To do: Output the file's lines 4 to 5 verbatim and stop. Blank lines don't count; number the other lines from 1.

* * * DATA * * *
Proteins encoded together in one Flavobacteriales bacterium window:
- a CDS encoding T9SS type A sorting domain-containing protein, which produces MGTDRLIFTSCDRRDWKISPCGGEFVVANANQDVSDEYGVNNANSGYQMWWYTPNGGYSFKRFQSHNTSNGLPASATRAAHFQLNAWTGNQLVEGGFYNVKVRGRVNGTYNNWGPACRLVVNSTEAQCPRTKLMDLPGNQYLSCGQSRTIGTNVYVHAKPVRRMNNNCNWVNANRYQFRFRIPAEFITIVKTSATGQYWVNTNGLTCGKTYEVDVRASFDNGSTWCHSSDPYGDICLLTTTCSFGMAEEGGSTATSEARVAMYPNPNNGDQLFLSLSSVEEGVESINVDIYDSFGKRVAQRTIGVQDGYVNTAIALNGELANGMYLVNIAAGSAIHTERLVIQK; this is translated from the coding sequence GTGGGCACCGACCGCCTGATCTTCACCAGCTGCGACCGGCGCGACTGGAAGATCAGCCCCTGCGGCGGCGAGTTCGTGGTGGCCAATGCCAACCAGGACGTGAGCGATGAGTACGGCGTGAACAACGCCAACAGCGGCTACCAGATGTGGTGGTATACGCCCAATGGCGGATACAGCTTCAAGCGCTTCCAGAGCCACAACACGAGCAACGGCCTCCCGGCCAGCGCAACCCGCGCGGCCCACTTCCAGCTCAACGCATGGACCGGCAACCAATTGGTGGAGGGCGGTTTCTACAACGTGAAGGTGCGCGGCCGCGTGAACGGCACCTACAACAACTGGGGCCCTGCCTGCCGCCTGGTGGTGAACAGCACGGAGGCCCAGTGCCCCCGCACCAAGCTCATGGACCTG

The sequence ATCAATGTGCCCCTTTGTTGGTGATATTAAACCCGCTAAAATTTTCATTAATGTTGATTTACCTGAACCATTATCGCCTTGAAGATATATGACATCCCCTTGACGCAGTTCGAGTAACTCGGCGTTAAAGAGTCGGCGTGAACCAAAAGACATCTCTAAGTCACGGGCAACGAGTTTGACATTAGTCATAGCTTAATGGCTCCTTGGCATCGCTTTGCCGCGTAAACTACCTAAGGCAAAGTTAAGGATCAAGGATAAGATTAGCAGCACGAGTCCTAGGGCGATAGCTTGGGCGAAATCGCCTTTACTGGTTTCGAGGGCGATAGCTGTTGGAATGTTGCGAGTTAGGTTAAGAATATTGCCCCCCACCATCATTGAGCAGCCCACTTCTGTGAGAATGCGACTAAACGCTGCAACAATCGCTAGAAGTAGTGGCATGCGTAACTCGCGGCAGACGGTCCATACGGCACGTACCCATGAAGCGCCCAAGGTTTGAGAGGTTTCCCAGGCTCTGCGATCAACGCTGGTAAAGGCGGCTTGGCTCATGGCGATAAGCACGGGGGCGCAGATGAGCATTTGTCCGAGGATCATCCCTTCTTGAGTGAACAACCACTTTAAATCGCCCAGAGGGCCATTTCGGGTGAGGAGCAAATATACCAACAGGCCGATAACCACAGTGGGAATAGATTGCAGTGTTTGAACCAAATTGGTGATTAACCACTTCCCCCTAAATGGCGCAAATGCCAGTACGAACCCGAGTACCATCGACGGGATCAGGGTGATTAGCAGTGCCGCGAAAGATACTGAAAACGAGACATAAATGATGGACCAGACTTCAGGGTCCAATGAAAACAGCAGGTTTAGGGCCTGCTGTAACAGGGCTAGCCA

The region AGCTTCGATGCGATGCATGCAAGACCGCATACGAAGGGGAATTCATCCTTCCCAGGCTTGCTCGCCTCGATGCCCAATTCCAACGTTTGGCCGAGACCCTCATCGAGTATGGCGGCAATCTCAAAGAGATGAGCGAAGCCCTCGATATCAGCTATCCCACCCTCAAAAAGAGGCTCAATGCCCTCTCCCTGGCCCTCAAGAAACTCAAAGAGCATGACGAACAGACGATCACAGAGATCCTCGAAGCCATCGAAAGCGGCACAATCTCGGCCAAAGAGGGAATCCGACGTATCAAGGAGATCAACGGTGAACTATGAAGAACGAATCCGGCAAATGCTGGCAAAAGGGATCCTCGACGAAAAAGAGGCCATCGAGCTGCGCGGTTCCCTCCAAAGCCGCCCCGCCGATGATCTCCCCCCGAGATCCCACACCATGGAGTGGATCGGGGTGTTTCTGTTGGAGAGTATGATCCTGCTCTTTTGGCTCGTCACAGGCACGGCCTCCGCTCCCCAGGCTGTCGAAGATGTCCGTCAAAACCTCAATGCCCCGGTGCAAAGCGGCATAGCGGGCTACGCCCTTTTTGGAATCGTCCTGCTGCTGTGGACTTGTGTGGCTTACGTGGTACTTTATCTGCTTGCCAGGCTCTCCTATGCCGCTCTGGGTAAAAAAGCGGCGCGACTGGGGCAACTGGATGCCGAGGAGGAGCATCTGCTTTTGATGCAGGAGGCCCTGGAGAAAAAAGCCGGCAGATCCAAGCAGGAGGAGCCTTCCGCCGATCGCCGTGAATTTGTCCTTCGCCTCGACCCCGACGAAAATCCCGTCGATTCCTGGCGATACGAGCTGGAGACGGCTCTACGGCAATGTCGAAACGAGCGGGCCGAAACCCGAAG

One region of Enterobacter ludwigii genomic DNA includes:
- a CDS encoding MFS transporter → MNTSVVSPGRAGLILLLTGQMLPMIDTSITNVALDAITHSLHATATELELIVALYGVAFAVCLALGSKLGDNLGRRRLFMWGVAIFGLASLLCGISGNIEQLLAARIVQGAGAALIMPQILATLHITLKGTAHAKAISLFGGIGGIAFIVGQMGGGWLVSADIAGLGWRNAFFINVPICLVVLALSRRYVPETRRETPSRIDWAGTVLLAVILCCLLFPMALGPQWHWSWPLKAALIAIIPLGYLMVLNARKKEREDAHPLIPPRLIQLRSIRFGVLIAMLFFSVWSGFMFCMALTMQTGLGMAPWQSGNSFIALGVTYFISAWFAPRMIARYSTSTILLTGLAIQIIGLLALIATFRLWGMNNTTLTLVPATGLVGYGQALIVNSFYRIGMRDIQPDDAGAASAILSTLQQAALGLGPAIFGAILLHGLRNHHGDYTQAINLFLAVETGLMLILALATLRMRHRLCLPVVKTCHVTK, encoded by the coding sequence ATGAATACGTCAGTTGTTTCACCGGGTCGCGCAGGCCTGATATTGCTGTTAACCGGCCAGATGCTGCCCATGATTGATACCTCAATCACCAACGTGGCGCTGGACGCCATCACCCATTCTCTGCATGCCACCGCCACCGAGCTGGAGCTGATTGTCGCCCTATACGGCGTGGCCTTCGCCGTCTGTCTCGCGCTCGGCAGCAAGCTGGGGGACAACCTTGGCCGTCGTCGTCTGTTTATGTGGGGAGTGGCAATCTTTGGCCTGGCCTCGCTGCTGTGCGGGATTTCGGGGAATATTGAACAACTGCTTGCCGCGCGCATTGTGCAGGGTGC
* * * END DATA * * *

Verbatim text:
The region AGCTTCGATGCGATGCATGCAAGACCGCATACGAAGGGGAATTCATCCTTCCCAGGCTTGCTCGCCTCGATGCCCAATTCCAACGTTTGGCCGAGACCCTCATCGAGTATGGCGGCAATCTCAAAGAGATGAGCGAAGCCCTCGATATCAGCTATCCCACCCTCAAAAAGAGGCTCAATGCCCTCTCCCTGGCCCTCAAGAAACTCAAAGAGCATGACGAACAGACGATCACAGAGATCCTCGAAGCCATCGAAAGCGGCACAATCTCGGCCAAAGAGGGAATCCGACGTATCAAGGAGATCAACGGTGAACTATGAAGAACGAATCCGGCAAATGCTGGCAAAAGGGATCCTCGACGAAAAAGAGGCCATCGAGCTGCGCGGTTCCCTCCAAAGCCGCCCCGCCGATGATCTCCCCCCGAGATCCCACACCATGGAGTGGATCGGGGTGTTTCTGTTGGAGAGTATGATCCTGCTCTTTTGGCTCGTCACAGGCACGGCCTCCGCTCCCCAGGCTGTCGAAGATGTCCGTCAAAACCTCAATGCCCCGGTGCAAAGCGGCATAGCGGGCTACGCCCTTTTTGGAATCGTCCTGCTGCTGTGGACTTGTGTGGCTTACGTGGTACTTTATCTGCTTGCCAGGCTCTCCTATGCCGCTCTGGGTAAAAAAGCGGCGCGACTGGGGCAACTGGATGCCGAGGAGGAGCATCTGCTTTTGATGCAGGAGGCCCTGGAGAAAAAAGCCGGCAGATCCAAGCAGGAGGAGCCTTCCGCCGATCGCCGTGAATTTGTCCTTCGCCTCGACCCCGACGAAAATCCCGTCGATTCCTGGCGATACGAGCTGGAGACGGCTCTACGGCAATGTCGAAACGAGCGGGCCGAAACCCGAAG

One region of Enterobacter ludwigii genomic DNA includes: